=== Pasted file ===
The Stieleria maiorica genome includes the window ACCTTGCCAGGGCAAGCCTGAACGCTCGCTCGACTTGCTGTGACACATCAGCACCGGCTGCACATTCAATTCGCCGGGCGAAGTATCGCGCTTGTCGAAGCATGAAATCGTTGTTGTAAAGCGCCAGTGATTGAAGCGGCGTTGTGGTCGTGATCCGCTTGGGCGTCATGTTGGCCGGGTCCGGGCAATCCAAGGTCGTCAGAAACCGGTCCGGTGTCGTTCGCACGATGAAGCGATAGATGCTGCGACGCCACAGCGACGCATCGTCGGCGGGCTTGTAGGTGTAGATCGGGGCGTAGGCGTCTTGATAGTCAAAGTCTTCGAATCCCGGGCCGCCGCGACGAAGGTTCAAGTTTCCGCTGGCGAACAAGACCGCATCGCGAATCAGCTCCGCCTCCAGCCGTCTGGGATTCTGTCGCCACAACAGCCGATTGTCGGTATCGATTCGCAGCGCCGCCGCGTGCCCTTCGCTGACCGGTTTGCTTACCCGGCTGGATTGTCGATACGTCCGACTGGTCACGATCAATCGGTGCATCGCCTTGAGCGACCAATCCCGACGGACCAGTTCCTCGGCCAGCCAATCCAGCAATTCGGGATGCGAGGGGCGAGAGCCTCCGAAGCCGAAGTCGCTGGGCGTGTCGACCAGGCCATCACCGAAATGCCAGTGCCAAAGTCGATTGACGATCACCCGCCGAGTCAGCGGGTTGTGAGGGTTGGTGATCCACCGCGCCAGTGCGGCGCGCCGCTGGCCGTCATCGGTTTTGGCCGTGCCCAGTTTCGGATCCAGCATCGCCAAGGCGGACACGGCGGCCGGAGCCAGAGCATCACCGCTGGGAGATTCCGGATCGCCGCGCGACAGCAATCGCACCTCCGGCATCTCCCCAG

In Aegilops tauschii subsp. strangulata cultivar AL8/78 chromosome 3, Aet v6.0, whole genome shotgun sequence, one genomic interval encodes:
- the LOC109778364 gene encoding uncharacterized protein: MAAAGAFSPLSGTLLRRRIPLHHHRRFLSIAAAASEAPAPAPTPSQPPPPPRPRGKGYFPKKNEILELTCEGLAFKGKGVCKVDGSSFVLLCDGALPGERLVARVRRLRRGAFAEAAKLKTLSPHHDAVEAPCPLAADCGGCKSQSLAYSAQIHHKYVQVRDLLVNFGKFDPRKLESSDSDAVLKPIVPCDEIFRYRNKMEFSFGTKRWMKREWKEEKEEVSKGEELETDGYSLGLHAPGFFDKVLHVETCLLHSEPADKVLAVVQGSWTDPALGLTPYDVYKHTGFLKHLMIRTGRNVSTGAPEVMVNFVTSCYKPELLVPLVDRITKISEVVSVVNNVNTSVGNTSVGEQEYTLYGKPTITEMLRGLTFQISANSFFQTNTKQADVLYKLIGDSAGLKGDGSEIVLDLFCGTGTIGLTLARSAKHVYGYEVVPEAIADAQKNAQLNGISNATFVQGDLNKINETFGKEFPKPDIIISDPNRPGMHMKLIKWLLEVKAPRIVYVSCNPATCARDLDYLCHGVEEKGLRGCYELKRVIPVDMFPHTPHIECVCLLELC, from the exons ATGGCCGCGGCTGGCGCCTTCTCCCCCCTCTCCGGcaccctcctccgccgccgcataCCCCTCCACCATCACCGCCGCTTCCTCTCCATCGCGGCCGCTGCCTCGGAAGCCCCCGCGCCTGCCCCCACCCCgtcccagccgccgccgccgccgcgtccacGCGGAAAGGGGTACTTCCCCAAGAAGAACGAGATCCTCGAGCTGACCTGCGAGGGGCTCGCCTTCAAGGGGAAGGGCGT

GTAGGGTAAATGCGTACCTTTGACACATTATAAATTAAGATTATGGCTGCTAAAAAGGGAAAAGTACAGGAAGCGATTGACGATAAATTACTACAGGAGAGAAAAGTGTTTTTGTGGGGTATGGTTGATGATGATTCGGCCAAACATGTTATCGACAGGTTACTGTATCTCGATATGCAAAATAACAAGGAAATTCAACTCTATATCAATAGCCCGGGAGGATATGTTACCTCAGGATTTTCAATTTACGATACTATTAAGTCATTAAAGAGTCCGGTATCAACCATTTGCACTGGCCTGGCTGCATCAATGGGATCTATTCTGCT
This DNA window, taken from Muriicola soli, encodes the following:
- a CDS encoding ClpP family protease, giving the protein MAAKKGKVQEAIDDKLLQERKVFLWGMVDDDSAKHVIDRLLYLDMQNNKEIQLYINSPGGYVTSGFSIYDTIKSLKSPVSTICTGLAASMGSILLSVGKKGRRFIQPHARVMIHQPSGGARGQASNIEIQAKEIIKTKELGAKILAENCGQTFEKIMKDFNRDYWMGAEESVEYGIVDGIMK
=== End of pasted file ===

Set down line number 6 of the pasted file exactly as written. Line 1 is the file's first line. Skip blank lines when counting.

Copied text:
- a CDS encoding ClpP family protease, giving the protein MAAKKGKVQEAIDDKLLQERKVFLWGMVDDDSAKHVIDRLLYLDMQNNKEIQLYINSPGGYVTSGFSIYDTIKSLKSPVSTICTGLAASMGSILLSVGKKGRRFIQPHARVMIHQPSGGARGQASNIEIQAKEIIKTKELGAKILAENCGQTFEKIMKDFNRDYWMGAEESVEYGIVDGIMK